Many milestones were experienced on this RiverTrek. As you know, the actual RiverTrek awareness and fundraising campaign starts many months prior to the physical journey down the Apalachicola River. For starters, our team was 80 percent female this year, a first. (We’ve had 50/50 split in past years). The RiverTrek campaign broke all previous fundraising records with over $100,000 raised to directly support Apalachicola Rivekeeper’s outreach, education, and advocacy programs. John Alber was especially skillful in his fundraising efforts, breaking all individual fundraising of a RiverTrek alum. John served as support crew in past years and was first to apply for the 2022 team. Dodie Alber, board president, has also joined the Trek for multiple years. John explained, the center point of his efforts was his passion for protecting the Apalachicola River. John compiled a list of friends and business colleagues, and then emailed them, trying his best to convey his passion. It proved positively.
Cameron Baxley and John Alber were both successful in approaching local businesses who responded favorably to the call. Cameron Baxley and Greg Krivonak hosted multiple Apalachicola events, including a superb concert and silent auction. And thank you Jenny Odom for your enthusiasm and endless creativity in this arena.
Another first this year was Greg Krivonak in his rowboat. Both from Apalachicola, you can frequently see Greg or John rowing near Scipio Creek in the morning.
New guest speakers, like historian Dale Cox, jumped in for RiverTrek 2022. At camp in Wewahitcha, paddler Deb Burr, an administrator at DEP State Lands provided an update on future conservation land along the river corridor. And “veteran” RiverTrek biologists Pierson Hill and Michael Hill (unrelated, but a cool coincidence) again wow’ed the team at Estiffanulga with big nuggets of information on reptiles, amphibians, and fish species of the Apalachicola River. Yes, per tradition, Pierson brought several live species for interactive learning, including a pygmy rattlesnake.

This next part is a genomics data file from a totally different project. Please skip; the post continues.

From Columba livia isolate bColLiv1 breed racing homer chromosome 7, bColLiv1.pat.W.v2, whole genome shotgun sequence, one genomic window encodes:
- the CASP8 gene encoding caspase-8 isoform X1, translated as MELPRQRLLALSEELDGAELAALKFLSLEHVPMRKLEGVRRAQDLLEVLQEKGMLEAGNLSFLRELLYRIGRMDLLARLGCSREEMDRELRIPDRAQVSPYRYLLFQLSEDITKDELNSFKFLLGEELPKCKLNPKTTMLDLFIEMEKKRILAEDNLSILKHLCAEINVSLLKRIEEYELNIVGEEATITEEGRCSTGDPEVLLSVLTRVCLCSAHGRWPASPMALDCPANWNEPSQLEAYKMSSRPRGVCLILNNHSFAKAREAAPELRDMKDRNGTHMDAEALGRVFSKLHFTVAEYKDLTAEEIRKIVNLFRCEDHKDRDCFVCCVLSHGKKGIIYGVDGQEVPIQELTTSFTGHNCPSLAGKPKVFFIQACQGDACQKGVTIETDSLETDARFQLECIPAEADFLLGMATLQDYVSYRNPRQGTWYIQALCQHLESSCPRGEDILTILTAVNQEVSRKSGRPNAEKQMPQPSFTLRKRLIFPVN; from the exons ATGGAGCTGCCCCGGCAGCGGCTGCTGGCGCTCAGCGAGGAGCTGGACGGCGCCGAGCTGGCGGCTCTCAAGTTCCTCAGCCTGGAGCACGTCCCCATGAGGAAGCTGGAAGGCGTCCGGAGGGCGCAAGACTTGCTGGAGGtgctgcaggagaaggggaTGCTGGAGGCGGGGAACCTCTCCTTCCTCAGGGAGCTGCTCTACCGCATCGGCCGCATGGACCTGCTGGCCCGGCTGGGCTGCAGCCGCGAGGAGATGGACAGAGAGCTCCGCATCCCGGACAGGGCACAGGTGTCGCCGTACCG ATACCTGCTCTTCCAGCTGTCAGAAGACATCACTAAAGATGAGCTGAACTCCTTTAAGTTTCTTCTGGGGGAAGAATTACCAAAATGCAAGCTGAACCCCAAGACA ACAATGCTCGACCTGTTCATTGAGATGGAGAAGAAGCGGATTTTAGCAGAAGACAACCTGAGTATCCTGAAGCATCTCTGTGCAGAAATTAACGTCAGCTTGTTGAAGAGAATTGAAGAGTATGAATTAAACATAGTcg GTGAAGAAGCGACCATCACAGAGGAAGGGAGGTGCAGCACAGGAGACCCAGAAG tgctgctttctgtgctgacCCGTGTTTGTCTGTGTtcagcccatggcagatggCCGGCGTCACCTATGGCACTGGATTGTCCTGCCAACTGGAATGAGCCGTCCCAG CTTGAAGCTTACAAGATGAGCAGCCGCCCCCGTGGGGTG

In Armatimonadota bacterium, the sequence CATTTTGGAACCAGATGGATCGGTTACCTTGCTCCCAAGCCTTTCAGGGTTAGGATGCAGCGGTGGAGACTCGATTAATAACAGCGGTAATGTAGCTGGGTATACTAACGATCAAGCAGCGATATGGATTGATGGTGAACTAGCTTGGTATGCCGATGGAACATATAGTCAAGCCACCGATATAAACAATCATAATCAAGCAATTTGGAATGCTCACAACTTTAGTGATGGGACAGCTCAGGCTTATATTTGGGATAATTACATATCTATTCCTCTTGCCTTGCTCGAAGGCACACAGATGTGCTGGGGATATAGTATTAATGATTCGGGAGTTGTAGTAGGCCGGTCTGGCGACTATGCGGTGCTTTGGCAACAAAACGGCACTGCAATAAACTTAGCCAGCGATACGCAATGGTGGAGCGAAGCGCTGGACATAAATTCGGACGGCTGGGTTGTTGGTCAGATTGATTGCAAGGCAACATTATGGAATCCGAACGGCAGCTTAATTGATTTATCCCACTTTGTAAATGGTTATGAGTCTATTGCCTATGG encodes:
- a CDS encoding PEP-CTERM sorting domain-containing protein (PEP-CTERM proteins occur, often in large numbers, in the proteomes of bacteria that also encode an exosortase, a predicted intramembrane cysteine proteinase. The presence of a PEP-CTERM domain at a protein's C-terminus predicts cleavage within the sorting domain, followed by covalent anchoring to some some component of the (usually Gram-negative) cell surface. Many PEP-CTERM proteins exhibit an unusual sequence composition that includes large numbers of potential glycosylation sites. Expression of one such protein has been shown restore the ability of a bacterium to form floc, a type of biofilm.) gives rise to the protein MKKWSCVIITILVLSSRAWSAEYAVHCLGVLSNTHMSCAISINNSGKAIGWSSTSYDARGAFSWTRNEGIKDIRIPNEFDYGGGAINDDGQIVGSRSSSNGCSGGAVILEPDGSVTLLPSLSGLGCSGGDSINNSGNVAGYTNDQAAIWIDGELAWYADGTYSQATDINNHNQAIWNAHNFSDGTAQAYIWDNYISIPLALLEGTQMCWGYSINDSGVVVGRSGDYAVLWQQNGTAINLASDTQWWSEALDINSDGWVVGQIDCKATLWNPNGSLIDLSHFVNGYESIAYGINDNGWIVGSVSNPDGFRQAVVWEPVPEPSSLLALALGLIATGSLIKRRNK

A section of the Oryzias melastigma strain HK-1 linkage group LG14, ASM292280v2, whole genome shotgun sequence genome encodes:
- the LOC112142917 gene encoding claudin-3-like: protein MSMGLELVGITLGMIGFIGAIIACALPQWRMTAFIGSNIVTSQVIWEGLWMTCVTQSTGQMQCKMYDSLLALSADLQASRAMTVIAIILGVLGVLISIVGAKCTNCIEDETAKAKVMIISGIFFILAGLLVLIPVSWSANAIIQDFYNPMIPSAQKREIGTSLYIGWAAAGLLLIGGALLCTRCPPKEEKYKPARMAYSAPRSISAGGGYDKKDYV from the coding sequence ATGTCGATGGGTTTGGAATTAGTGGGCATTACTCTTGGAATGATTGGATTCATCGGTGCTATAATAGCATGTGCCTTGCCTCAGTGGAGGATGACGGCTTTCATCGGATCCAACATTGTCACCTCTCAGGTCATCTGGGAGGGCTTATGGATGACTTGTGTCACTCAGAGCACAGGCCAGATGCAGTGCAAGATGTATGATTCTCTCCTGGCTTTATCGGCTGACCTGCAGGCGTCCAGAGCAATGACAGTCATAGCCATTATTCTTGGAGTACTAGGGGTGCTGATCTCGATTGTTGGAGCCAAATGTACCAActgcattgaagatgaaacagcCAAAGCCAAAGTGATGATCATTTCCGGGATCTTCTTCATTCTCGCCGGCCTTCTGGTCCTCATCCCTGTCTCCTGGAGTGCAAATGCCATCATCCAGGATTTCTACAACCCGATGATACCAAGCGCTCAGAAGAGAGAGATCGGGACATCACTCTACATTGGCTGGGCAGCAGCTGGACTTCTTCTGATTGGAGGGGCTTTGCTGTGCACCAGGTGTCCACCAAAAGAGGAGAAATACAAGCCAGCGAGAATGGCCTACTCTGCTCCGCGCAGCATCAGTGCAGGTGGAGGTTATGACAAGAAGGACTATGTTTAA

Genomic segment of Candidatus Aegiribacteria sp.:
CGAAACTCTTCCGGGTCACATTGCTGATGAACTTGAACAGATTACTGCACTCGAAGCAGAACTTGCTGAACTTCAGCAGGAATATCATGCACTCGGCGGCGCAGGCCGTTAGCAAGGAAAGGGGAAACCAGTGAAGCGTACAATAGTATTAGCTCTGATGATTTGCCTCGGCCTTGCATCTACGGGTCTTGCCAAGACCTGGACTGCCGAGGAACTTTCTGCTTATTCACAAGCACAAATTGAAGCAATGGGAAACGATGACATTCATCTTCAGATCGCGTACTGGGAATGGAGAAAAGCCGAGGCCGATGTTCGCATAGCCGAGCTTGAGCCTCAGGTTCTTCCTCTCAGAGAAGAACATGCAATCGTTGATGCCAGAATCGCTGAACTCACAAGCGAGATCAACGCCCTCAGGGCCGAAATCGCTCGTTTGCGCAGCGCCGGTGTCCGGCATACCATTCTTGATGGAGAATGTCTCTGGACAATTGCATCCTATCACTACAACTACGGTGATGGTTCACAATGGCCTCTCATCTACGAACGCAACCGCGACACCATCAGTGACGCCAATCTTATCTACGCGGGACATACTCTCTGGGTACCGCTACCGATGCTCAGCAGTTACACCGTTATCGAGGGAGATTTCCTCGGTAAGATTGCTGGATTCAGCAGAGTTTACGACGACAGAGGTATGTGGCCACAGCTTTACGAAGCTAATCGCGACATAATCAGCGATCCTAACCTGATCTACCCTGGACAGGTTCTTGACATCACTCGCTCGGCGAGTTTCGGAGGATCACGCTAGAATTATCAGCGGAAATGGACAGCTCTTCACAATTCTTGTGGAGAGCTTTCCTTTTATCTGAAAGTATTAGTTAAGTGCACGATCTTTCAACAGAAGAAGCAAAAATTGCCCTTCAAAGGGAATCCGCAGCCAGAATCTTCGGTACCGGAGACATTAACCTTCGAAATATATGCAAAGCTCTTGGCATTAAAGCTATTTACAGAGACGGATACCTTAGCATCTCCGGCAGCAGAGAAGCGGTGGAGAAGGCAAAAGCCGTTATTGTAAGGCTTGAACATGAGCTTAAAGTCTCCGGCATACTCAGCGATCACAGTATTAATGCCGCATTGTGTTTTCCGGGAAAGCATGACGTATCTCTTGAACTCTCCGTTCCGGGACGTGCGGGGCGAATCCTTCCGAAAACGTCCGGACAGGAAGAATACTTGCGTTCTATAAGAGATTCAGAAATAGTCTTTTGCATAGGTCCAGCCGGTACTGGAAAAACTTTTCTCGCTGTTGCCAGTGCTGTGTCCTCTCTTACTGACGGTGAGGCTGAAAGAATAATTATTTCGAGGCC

There is a long and growing list of people to thank. The RiverTrek campaign has grown tremendously over the past decade and we are sincerely grateful. Each year, a fresh crew of RiverTrek volunteers rises to the challenge of getting out into their respective communities to compel friends, family and colleagues to join in the work of protection of the Apalachicola River, Floodplain, and Bay by supporting the campaign. Staff and other volunteers, especially our board of directors and RiverTrek alum, support and grow existing events each year. Businesses host and promote events. Repeat donors and new donors give generously each year. There are so many people working together to protect the connected Apalachicola River system. Again, we are grateful. Thank you!
Lastly, if you are interested in joining the 2023 RiverTrek team, watch the website for applications in February. Want to volunteer for the support team or other program? Contact RiverTrek alum and Director of Outreach and Advocacy, Cameron Baxley. [email protected]
Georgia Ackerman is Riverkeeper and Executive Director. She began volunteering at Apalachicola Riverkeeper in 2011 and joined the staff in 2017. She can be reached at [email protected] .